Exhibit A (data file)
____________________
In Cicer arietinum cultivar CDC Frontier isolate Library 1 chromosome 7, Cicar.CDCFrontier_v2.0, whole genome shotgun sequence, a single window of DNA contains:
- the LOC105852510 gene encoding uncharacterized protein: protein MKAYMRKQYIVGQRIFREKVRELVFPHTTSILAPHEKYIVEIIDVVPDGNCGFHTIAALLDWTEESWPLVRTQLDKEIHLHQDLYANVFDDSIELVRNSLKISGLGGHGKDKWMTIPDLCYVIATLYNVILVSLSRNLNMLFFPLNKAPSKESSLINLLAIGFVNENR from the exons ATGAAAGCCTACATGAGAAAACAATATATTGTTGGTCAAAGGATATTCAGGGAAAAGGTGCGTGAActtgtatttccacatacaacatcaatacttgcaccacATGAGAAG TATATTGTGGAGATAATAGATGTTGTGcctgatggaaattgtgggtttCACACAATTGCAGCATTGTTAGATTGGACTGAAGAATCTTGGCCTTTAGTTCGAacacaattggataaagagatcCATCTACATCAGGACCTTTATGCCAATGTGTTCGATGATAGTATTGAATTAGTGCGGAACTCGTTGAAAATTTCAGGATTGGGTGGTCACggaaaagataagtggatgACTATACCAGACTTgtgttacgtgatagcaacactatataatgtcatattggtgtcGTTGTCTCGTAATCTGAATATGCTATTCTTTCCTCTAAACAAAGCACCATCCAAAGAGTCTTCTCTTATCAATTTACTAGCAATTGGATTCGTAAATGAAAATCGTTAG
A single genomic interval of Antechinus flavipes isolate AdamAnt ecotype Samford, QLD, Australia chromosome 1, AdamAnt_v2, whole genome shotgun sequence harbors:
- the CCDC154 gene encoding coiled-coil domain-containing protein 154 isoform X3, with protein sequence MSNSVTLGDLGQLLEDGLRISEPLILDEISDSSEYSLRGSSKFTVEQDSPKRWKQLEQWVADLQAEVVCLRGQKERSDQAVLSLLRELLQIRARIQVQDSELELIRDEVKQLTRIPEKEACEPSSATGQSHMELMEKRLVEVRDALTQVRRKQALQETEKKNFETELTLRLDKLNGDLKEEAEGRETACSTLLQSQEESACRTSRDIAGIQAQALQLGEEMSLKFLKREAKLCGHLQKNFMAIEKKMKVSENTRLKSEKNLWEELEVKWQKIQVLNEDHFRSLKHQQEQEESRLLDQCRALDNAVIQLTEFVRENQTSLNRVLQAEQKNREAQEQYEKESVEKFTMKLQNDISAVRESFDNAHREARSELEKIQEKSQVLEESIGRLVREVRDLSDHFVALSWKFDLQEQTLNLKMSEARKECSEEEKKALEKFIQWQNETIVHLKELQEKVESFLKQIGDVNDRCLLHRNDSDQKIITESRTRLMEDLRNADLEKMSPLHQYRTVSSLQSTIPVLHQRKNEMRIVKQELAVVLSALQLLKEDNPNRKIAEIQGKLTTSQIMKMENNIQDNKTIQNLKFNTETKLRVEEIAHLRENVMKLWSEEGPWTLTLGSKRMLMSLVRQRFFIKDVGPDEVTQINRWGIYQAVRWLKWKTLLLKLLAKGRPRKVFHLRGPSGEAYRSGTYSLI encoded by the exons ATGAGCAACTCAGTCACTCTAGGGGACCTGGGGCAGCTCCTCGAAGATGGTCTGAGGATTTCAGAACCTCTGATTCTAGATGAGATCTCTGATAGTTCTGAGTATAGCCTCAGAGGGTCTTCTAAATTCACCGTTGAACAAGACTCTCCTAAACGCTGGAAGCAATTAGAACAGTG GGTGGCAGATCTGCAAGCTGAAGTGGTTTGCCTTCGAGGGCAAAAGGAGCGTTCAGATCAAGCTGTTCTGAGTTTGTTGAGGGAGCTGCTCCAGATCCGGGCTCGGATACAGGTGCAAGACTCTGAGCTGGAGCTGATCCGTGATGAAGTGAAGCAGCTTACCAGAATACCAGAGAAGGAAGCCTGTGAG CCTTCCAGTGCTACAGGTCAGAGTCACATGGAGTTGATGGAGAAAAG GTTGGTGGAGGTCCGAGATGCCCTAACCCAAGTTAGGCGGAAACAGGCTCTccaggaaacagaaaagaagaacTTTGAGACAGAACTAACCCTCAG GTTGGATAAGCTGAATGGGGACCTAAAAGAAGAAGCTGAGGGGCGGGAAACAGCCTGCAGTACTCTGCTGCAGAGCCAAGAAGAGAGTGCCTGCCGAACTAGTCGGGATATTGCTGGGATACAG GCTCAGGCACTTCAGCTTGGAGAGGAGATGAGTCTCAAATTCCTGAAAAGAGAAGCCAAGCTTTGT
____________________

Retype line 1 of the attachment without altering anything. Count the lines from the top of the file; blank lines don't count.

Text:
In Cicer arietinum cultivar CDC Frontier isolate Library 1 chromosome 7, Cicar.CDCFrontier_v2.0, whole genome shotgun sequence, a single window of DNA contains: